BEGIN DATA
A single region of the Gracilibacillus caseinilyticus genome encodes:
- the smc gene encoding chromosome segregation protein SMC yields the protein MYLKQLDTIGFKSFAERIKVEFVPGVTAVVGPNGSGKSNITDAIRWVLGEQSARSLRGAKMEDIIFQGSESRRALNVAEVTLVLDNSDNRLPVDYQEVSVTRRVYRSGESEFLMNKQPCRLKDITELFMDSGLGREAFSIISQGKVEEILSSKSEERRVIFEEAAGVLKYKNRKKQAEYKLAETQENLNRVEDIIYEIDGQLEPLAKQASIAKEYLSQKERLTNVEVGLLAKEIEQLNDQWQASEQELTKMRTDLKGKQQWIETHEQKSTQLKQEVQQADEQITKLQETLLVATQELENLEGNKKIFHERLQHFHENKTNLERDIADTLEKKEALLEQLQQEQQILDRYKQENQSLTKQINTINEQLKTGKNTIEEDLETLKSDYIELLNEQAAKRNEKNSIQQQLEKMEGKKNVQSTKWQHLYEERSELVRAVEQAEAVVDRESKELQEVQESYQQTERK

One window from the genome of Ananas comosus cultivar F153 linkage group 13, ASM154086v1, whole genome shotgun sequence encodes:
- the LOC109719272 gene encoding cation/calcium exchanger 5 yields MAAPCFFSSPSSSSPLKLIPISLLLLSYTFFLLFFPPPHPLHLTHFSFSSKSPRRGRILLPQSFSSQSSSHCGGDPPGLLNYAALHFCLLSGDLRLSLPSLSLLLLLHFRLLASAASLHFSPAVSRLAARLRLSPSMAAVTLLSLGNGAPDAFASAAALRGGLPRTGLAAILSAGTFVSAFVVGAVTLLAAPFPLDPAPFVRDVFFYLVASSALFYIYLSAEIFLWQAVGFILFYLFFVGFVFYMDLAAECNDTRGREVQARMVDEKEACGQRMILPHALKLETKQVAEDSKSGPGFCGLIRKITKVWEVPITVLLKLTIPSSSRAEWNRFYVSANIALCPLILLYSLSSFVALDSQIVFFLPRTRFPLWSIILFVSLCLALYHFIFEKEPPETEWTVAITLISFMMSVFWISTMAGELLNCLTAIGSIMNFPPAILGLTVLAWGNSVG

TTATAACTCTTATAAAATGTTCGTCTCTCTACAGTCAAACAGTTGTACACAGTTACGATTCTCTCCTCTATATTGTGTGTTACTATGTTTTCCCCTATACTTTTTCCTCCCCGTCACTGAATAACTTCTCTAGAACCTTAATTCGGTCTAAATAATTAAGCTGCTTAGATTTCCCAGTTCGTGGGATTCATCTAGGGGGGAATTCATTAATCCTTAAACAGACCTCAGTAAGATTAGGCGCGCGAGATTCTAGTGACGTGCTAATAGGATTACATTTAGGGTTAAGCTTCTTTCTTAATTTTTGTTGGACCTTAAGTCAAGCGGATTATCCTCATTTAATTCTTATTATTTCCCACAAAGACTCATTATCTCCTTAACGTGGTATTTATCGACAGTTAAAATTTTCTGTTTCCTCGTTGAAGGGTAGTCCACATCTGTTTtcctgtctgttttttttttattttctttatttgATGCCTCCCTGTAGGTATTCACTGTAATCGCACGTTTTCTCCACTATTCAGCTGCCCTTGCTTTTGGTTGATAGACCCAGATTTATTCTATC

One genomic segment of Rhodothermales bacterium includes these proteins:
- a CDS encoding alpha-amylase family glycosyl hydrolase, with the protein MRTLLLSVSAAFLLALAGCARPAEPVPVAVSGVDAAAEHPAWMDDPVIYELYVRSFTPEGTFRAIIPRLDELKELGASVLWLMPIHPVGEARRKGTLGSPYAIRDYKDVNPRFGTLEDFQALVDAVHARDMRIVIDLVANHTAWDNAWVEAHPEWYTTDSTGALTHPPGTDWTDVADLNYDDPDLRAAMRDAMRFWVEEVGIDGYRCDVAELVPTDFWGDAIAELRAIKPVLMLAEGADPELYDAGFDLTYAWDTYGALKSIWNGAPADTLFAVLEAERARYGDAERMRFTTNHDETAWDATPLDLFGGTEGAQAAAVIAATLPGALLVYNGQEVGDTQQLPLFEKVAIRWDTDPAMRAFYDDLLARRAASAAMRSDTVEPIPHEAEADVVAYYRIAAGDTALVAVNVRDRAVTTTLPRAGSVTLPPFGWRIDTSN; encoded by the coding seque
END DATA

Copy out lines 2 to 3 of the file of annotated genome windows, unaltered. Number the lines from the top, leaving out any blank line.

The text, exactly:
- the smc gene encoding chromosome segregation protein SMC yields the protein MYLKQLDTIGFKSFAERIKVEFVPGVTAVVGPNGSGKSNITDAIRWVLGEQSARSLRGAKMEDIIFQGSESRRALNVAEVTLVLDNSDNRLPVDYQEVSVTRRVYRSGESEFLMNKQPCRLKDITELFMDSGLGREAFSIISQGKVEEILSSKSEERRVIFEEAAGVLKYKNRKKQAEYKLAETQENLNRVEDIIYEIDGQLEPLAKQASIAKEYLSQKERLTNVEVGLLAKEIEQLNDQWQASEQELTKMRTDLKGKQQWIETHEQKSTQLKQEVQQADEQITKLQETLLVATQELENLEGNKKIFHERLQHFHENKTNLERDIADTLEKKEALLEQLQQEQQILDRYKQENQSLTKQINTINEQLKTGKNTIEEDLETLKSDYIELLNEQAAKRNEKNSIQQQLEKMEGKKNVQSTKWQHLYEERSELVRAVEQAEAVVDRESKELQEVQESYQQTERK

One window from the genome of Ananas comosus cultivar F153 linkage group 13, ASM154086v1, whole genome shotgun sequence encodes: